Four-wheel drive vehicles are a lot of fun out on the trail, whether climbing hills, rock crawling, or driving through streams and mud beds. The sport is becoming more popular every year, bringing more people out with their 4WD trucks and Jeeps to try enjoy the thrill of off-roading.
While it would be nice for everyone to experience the thrill of off-roading, it’s important for owners of 4WD trucks to understand the truck's capabilities and what to actually expect from them. A lot of that can depend on the type of four-wheel drive they have, since there are different kinds.
Full Time 4WD Systems
Full-time 4WD is the type most often found on dedicated off-road vehicles not used on the road at all. This type of full-time 4WD offers the highest amount of traction over a variety of surfaces, which is what lets these vehicles climb rocks, scale hills, drive through thick mud, and negotiate water obstacles.
Full-time 4WD utilizes a differential that, when locked, keeps all wheels spinning at the same rate, receiving equal amounts of torque from the motor. This provides the best traction in the roughest conditions. They also feature a high and low gear to handle different traction requirements.
Part Time 4WD Systems
Part time 4WD systems offer basically the same functionality as full-time systems; however, they can be turned on and off as desired. For the off-roader who uses their prized truck for fun on the weekends, this setup offers the most versatility. The vehicle can be driven in 2WD while on the road, then conveniently switched to 4WD for the trail.
The main disadvantage with these trucks has to do with reduced fuel efficiency and increased vehicle wear even on add-on aftermarket parts such as steel bumpers. Four-wheel vehicles are heavier than the two-wheel versions and the differential requires more fuel to power the vehicle even in 2WD mode.
Shift-On-The-Fly and Automatic 4WD Systems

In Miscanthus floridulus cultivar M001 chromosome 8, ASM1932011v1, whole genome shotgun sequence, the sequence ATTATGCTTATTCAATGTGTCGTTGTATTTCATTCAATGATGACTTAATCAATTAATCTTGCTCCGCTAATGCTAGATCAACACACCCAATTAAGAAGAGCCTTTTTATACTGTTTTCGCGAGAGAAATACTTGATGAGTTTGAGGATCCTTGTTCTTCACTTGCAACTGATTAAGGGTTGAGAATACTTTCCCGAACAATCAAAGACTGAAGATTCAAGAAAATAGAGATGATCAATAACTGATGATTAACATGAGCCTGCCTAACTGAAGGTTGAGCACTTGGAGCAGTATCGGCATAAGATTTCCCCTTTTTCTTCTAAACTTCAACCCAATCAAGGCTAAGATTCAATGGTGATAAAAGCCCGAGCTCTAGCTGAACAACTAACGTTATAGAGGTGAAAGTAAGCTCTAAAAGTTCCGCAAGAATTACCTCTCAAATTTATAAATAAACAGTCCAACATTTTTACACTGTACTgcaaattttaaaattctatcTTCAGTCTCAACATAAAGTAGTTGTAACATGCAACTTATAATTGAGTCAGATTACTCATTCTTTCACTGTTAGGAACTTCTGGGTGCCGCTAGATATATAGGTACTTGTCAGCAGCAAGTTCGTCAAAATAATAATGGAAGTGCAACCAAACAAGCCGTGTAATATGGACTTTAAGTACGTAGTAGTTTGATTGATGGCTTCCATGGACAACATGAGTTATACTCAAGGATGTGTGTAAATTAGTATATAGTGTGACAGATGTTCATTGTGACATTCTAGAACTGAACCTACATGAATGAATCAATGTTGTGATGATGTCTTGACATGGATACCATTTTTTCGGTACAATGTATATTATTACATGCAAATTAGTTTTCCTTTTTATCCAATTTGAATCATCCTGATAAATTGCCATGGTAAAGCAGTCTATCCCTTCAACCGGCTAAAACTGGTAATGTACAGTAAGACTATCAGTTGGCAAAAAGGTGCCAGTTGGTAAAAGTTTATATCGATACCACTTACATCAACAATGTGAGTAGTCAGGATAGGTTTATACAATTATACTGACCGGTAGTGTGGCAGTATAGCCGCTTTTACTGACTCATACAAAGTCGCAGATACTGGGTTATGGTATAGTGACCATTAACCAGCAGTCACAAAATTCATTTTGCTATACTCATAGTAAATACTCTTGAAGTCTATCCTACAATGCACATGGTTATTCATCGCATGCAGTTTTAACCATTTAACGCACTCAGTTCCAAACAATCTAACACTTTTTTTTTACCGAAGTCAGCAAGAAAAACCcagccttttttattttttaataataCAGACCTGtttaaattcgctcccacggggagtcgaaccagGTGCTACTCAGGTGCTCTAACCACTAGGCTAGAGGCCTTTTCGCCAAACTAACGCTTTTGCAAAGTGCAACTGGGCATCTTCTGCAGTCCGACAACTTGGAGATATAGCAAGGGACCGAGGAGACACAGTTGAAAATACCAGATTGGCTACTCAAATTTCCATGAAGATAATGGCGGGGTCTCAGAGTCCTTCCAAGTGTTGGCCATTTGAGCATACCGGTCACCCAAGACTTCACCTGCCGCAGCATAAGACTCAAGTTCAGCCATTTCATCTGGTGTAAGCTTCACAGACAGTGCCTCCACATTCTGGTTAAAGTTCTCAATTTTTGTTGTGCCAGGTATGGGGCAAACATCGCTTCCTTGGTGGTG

Both shift-on-the-fly and automatic 4WD are more advanced versions of the part-time system. Each one offers a different option for switching from two-wheel to four-wheel. Shift-on-the-fly systems are activated by the driver while the vehicle is being driven, eliminating the need to first stop the truck.
Automatic systems use computerized monitoring to determine when 4WD should be activated, turning it on and off automatically. Both of these systems are of greatest use with SUVs and passenger vehicles driven primarily on the road, since off-roading enthusiasts typically want to keep their 4WD turned on all the time when on the trails.
All Wheel Drive Systems
Different from all other types of 4WD, all-wheel drive systems offer a complex combination of the most desirable qualities of all other types of four-wheel drive. These systems are computer-controlled and the four wheels are always engaged from the differential. The computer applies varying amounts of power to the four different wheels according to road conditions. In this sense, the system is constantly interpreting the road and correcting to offer the most suitable traction for each individual wheel on your off-road truck.
These systems were designed and are most suitable for passenger vehicles and smaller SUVs that are only driven on the road as there is no way to lock the differential, which is necessary to get great traction on the off-road trails.
Making the assumption that all four-wheel drive is the same, off-road enthusiasts need to think again. A full-time system is definitely necessary for extreme off roading, although many also ride the trails in their prized Jeeps or trucks with part-time systems. When it comes to manual part-time, shift-on-the-fly, or automatic 4WD, drivers need to know how their systems work and activate to keep themselves safe and avoid trying more than their particular system can handle and risk damage to their aftermarket steel truck bumpers!